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Abdul Wahab and ors. Vs. Secretary of State for India in Council and ors. - Court Judgment

LegalCrystal Citation
SubjectCivil
CourtKolkata
Decided On
Judge
Reported in32Ind.Cas.235
AppellantAbdul Wahab and ors.
RespondentSecretary of State for India in Council and ors.
Excerpt:
civil procedure code (act xiv of 1882), section 424 - notice--defective--suit against secretary of state, maintainability of. - .....on the defendant no. 1. in the notice the plaintiffs admitted the principle of distribution of the collector to be quite correct, but said that the map drawn was not correct, inasmuch as instead of drawing the boundary lines at right angles to their jote land, they were drawn so as to include obtuse angles, so the notice appears to be defective and the suit must fail on that ground.2. the lower appellate court, no doubt, has not come to any finding upon this point, apparently because the plaintiffs did not argue the point before it. but we think the subordinate judge is right in holding that the notice is defective, and upon such a notice the suit cannot be maintained the suit must, therefore, fail on that ground. the appeal is accordingly dismissed with costs.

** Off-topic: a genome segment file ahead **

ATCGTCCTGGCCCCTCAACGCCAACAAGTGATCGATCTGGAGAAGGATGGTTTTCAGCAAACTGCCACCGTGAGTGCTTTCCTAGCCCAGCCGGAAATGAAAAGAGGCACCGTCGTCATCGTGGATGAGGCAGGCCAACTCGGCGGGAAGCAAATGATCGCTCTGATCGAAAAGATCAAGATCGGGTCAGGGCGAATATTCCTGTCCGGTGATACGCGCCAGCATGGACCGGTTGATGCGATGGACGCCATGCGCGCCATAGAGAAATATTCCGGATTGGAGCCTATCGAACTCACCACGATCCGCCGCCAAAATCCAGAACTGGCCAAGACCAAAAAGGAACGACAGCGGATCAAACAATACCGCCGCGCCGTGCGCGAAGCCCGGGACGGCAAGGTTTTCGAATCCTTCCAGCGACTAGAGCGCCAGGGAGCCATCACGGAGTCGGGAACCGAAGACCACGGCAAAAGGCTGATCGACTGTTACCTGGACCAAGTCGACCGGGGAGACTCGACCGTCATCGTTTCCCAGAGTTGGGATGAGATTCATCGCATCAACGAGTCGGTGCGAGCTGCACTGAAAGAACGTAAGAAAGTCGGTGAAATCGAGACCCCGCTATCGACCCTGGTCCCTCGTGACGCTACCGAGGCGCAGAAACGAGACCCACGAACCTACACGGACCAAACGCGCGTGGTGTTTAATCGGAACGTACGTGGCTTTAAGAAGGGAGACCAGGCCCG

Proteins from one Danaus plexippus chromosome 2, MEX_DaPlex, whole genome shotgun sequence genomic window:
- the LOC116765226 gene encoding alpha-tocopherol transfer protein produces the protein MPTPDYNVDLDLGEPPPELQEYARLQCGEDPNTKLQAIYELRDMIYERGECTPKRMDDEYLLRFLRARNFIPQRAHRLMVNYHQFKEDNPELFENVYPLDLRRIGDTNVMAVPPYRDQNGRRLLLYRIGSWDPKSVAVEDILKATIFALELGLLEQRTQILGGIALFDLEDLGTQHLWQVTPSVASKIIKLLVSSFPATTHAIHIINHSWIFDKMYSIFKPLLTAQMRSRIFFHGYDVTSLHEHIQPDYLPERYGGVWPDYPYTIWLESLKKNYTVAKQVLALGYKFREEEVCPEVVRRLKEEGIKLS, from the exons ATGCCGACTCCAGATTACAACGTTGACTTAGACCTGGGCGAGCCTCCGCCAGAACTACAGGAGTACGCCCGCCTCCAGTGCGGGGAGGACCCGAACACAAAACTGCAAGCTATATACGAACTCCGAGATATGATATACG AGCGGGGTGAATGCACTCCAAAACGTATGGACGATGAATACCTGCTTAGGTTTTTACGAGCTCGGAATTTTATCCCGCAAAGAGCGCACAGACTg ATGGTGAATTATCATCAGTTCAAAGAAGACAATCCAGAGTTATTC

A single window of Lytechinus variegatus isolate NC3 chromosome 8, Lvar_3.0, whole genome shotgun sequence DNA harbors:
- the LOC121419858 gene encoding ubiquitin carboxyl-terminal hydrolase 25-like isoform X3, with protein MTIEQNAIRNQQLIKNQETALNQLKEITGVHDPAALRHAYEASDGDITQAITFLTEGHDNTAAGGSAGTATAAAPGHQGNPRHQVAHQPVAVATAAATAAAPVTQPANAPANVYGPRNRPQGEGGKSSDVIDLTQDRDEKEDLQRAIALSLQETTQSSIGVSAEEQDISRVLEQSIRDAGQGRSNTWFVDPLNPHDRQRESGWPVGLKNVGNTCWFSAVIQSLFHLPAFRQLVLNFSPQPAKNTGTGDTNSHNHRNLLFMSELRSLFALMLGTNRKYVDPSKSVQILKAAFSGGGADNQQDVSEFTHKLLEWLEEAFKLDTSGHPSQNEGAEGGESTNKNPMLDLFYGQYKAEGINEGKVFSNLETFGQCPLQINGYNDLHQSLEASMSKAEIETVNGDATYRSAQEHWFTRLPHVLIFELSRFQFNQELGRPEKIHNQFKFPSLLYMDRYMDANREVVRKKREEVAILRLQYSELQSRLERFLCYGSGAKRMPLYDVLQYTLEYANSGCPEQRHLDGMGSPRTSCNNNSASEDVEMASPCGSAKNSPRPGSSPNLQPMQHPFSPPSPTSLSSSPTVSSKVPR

Judgment:

1. We think that the suit of the plaintiffs-appellants must fail on the ground that the notice given under Section 424 of the Code of Civil Procedure was not a proper notice. The question of notice was raised in the sixth issue in the case and the Subordinate Judge's decision on that issue runs as follows:

The case set up in the plaint is altogether different from the case stated in the notice, Exhibit 13, served on the defendant No. 1. In the notice the plaintiffs admitted the principle of distribution of the Collector to be quite correct, but said that the map drawn was not correct, inasmuch as instead of drawing the boundary lines at right angles to their jote land, they were drawn so as to include obtuse angles, so the notice appears to be defective and the suit must fail on that ground.

2. The lower Appellate Court, no doubt, has not come to any finding upon this point, apparently because the plaintiffs did not argue the point before it. But we think the Subordinate Judge is right in holding that the notice is defective, and upon such a notice the suit cannot be maintained The suit must, therefore, fail on that ground. The appeal is accordingly dismissed with costs.


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